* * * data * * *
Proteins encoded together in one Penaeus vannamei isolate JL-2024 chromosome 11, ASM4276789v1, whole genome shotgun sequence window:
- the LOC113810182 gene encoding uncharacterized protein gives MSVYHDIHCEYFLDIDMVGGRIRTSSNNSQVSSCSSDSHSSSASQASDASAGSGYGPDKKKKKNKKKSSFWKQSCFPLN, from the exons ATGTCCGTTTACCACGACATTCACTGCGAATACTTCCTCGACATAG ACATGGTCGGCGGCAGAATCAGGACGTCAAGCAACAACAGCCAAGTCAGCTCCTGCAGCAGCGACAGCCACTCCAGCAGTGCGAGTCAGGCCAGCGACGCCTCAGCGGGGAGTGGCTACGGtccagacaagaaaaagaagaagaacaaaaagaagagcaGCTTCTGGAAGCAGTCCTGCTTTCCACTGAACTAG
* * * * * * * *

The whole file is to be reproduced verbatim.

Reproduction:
Proteins encoded together in one Penaeus vannamei isolate JL-2024 chromosome 11, ASM4276789v1, whole genome shotgun sequence window:
- the LOC113810182 gene encoding uncharacterized protein gives MSVYHDIHCEYFLDIDMVGGRIRTSSNNSQVSSCSSDSHSSSASQASDASAGSGYGPDKKKKKNKKKSSFWKQSCFPLN, from the exons ATGTCCGTTTACCACGACATTCACTGCGAATACTTCCTCGACATAG ACATGGTCGGCGGCAGAATCAGGACGTCAAGCAACAACAGCCAAGTCAGCTCCTGCAGCAGCGACAGCCACTCCAGCAGTGCGAGTCAGGCCAGCGACGCCTCAGCGGGGAGTGGCTACGGtccagacaagaaaaagaagaagaacaaaaagaagagcaGCTTCTGGAAGCAGTCCTGCTTTCCACTGAACTAG